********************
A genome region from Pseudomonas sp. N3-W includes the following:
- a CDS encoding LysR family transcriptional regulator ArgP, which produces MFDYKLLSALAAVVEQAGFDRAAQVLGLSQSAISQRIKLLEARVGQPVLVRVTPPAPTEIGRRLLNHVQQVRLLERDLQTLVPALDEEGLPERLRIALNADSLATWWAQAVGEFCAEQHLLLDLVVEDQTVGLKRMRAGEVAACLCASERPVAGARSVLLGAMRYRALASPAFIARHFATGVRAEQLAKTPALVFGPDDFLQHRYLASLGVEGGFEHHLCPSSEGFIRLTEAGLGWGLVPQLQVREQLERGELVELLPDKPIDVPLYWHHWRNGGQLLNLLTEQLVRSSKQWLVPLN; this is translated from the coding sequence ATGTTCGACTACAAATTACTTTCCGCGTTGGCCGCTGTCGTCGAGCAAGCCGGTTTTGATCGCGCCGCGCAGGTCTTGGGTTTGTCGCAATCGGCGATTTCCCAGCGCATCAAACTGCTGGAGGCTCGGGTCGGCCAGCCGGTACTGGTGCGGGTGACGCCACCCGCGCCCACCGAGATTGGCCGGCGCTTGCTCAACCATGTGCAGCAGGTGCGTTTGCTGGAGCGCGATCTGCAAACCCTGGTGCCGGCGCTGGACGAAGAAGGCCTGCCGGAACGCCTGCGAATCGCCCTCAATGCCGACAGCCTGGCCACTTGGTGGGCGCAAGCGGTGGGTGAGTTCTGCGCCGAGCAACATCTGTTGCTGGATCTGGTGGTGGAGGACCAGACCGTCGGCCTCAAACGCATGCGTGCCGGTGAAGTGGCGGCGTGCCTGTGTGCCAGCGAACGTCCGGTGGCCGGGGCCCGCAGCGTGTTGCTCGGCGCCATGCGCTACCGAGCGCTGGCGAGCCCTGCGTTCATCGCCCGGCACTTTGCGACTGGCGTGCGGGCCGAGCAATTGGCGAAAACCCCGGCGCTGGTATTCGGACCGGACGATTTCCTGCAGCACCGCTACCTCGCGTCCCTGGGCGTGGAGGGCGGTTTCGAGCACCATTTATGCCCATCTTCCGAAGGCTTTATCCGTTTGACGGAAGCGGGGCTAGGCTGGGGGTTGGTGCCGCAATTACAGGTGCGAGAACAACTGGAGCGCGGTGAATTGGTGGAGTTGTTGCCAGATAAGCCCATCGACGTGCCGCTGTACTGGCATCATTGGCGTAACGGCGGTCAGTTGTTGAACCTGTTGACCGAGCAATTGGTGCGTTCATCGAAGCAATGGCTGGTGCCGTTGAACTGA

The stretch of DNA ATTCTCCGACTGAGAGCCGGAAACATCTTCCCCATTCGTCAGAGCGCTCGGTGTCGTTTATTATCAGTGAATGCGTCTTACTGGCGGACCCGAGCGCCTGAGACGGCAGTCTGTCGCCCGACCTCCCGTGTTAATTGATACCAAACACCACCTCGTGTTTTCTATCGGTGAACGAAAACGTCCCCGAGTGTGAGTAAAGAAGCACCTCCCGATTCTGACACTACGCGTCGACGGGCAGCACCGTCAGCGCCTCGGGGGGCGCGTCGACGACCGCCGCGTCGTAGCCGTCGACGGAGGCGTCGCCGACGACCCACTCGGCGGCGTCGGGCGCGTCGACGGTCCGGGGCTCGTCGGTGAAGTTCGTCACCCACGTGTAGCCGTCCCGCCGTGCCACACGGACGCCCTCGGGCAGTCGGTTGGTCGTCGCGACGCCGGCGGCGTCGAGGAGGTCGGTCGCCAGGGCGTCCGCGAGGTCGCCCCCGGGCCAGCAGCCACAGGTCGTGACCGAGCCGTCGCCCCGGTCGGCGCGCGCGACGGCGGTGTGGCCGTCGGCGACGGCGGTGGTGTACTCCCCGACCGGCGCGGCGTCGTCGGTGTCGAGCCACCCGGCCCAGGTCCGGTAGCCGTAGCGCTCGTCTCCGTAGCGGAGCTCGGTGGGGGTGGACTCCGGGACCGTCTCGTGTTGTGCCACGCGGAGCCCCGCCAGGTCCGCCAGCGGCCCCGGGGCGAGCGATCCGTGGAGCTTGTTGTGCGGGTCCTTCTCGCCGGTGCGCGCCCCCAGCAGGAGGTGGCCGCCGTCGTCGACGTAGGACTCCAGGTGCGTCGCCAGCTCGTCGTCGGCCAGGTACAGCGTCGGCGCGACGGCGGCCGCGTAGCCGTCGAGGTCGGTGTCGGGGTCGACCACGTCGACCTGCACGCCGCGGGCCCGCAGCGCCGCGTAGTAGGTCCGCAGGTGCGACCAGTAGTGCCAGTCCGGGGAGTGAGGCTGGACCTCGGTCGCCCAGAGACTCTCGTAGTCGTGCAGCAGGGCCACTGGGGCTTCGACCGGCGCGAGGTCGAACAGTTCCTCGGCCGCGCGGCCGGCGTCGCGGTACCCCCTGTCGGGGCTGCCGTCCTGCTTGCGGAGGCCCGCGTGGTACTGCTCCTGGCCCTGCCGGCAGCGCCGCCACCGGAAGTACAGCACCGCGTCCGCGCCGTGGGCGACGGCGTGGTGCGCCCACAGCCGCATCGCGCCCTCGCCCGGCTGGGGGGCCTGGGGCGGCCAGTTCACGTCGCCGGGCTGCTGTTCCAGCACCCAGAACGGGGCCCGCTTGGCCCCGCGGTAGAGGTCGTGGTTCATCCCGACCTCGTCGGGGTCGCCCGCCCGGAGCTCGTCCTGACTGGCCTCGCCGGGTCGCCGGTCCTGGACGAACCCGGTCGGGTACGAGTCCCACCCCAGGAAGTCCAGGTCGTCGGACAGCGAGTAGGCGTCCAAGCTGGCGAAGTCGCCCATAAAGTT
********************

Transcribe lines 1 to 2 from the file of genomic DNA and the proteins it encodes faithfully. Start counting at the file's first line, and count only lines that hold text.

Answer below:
A genome region from Pseudomonas sp. N3-W includes the following:
- a CDS encoding LysR family transcriptional regulator ArgP, which produces MFDYKLLSALAAVVEQAGFDRAAQVLGLSQSAISQRIKLLEARVGQPVLVRVTPPAPTEIGRRLLNHVQQVRLLERDLQTLVPALDEEGLPERLRIALNADSLATWWAQAVGEFCAEQHLLLDLVVEDQTVGLKRMRAGEVAACLCASERPVAGARSVLLGAMRYRALASPAFIARHFATGVRAEQLAKTPALVFGPDDFLQHRYLASLGVEGGFEHHLCPSSEGFIRLTEAGLGWGLVPQLQVREQLERGELVELLPDKPIDVPLYWHHWRNGGQLLNLLTEQLVRSSKQWLVPLN; this is translated from the coding sequence ATGTTCGACTACAAATTACTTTCCGCGTTGGCCGCTGTCGTCGAGCAAGCCGGTTTTGATCGCGCCGCGCAGGTCTTGGGTTTGTCGCAATCGGCGATTTCCCAGCGCATCAAACTGCTGGAGGCTCGGGTCGGCCAGCCGGTACTGGTGCGGGTGACGCCACCCGCGCCCACCGAGATTGGCCGGCGCTTGCTCAACCATGTGCAGCAGGTGCGTTTGCTGGAGCGCGATCTGCAAACCCTGGTGCCGGCGCTGGACGAAGAAGGCCTGCCGGAACGCCTGCGAATCGCCCTCAATGCCGACAGCCTGGCCACTTGGTGGGCGCAAGCGGTGGGTGAGTTCTGCGCCGAGCAACATCTGTTGCTGGATCTGGTGGTGGAGGACCAGACCGTCGGCCTCAAACGCATGCGTGCCGGTGAAGTGGCGGCGTGCCTGTGTGCCAGCGAACGTCCGGTGGCCGGGGCCCGCAGCGTGTTGCTCGGCGCCATGCGCTACCGAGCGCTGGCGAGCCCTGCGTTCATCGCCCGGCACTTTGCGACTGGCGTGCGGGCCGAGCAATTGGCGAAAACCCCGGCGCTGGTATTCGGACCGGACGATTTCCTGCAGCACCGCTACCTCGCGTCCCTGGGCGTGGAGGGCGGTTTCGAGCACCATTTATGCCCATCTTCCGAAGGCTTTATCCGTTTGACGGAAGCGGGGCTAGGCTGGGGGTTGGTGCCGCAATTACAGGTGCGAGAACAACTGGAGCGCGGTGAATTGGTGGAGTTGTTGCCAGATAAGCCCATCGACGTGCCGCTGTACTGGCATCATTGGCGTAACGGCGGTCAGTTGTTGAACCTGTTGACCGAGCAATTGGTGCGTTCATCGAAGCAATGGCTGGTGCCGTTGAACTGA